HoneyTrekking the Annapurnas: Part 2

Trekking in Nepal beneath MachapuchareWith well over 20,000 thousand stairs behind us, and 65 kilometers of full-pack hiking on our Nepal resumé, we snaked our way along the Modi Khola river with Annapurna South looming on our left and Fish Tail mountain slashing through the sky on our right.
Alert: Before you continue reading, make sure you read Anne’s account of the first four grueling days from Pokhara to Machapuchare Base Camp.


Day 5 morning:

Glacier from Annapurna 2, NepalAs we climbed above 10,000 FASL (feet above sea level) the trees began to thin out, the mountain walls turned jagged and ominous, and the glaciers came out to play. This particular glacier had perfectly carved tunnels to be explored, thanks to the rivers that cascade down from Annapurna II all “summer.”


Day 5 evening:

Hiking the ridge at Annapurna Base CampIn our final miles before reaching Annapurna Base Camp, the clouds started to come on thick, completely concealing the mountains we had been climbing to see. Having faith the Annapurnas would show their face by morning, we toasted with a Tuborg beer and set out to explore life at 13,546 feet. (Our friend and professional photographer Emily shot this great photo of us hiking the ridge between camp and Ganga Purna.)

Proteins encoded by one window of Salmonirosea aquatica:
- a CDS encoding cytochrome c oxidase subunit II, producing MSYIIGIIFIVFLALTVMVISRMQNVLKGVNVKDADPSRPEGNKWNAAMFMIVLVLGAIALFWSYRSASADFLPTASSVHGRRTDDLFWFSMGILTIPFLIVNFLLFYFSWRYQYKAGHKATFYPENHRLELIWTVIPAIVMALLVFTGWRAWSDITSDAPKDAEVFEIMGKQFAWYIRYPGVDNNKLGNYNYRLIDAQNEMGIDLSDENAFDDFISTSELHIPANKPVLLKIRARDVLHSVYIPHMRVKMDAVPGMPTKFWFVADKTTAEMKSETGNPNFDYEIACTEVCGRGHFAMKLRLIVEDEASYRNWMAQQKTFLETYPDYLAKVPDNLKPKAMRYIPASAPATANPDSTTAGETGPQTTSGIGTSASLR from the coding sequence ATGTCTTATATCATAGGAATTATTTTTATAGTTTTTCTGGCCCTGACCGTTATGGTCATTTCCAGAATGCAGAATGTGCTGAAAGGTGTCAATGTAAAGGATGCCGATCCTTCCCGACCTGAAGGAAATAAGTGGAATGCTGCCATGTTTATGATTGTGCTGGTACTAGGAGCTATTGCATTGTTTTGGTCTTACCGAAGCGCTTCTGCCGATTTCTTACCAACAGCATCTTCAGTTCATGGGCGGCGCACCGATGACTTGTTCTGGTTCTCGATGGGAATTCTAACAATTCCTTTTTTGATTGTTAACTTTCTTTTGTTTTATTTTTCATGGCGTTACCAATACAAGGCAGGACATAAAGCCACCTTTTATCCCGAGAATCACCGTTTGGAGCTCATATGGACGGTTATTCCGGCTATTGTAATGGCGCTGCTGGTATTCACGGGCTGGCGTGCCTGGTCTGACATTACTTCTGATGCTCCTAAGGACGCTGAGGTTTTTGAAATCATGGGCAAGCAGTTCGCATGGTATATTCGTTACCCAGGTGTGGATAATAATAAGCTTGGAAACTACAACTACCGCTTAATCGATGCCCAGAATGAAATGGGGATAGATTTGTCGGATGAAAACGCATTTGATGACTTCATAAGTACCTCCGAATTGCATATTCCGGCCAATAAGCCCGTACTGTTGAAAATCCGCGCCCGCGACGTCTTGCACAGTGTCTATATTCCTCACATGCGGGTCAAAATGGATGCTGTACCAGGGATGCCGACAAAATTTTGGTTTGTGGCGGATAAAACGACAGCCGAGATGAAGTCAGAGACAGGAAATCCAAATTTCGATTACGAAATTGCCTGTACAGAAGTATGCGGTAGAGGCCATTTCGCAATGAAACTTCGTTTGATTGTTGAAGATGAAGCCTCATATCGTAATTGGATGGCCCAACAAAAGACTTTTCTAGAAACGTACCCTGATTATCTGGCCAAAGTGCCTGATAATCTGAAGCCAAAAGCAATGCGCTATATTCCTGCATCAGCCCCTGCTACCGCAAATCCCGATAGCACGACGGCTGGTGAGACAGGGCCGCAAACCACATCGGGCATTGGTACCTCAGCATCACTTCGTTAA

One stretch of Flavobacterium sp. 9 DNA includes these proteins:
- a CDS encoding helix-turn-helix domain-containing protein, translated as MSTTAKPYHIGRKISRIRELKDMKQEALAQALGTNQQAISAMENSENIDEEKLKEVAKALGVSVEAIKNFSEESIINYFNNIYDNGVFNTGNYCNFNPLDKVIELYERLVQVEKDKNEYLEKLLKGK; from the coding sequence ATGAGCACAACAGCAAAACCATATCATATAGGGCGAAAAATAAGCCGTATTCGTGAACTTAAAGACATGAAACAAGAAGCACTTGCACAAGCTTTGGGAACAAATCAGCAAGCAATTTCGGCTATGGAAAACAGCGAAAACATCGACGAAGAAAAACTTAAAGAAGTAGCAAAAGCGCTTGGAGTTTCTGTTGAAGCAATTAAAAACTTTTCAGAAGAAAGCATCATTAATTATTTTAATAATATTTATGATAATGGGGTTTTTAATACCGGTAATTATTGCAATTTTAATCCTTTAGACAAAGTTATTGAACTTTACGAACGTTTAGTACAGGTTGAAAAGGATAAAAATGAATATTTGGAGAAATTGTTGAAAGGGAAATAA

Sheep at Annapurna Base Camp, NepalHundreds of sheep grazed on the rough grasses of the cold, craggy mountainside. Good thing they are wearing wool!


Anatoli Boukreev memorial stupa at ABCAnnapurna is the deadliest mountain on Earth, with a 38% fatality-to-summit ratio. A stupa, layered with prayer flags, was originally built to remember the great climber Anatoli Boukreev, and since has become a place for all to remember the lives that Annapurna has claimed.


Day 6 morning:

Morning coffee with our MSR stove over Fish Tail, NepalAfter a chilly high-altitude slumber, we awoke to bluest sky and a full panorama of Annapurna I, South, 12 Peaks, Tent Peak, Singuchuli, Gandravachuli, and Fishtail mountains in all their glory. We cooked up some coffee and oatmeal with trailmix on Emily’s MSR stove and did a bit of modeling against a backdrop that would make Backpacker magazine proud.


Kangsar Kang mountain with snowAs if formed by a carpenter’s chisel these beautiful powder chutes were calling to the crazy skier inside me. Then I realized that stupa didn’t need any more prayer flags.


Annapurna Glacier at Base CampBefore beginning the four-day trek back to Pokhara, via Poon Hill, I had one more mission to accomplish…to reach HoneyTrek’s seventh proper glacier. Though this was a fairly unapproved move (by Anne and our guide, until a bit of cajoling), Dalip and I skidded our way down the 300-foot deep moraine to reach the South Annapurna Glacier…a little dicey, but worth it!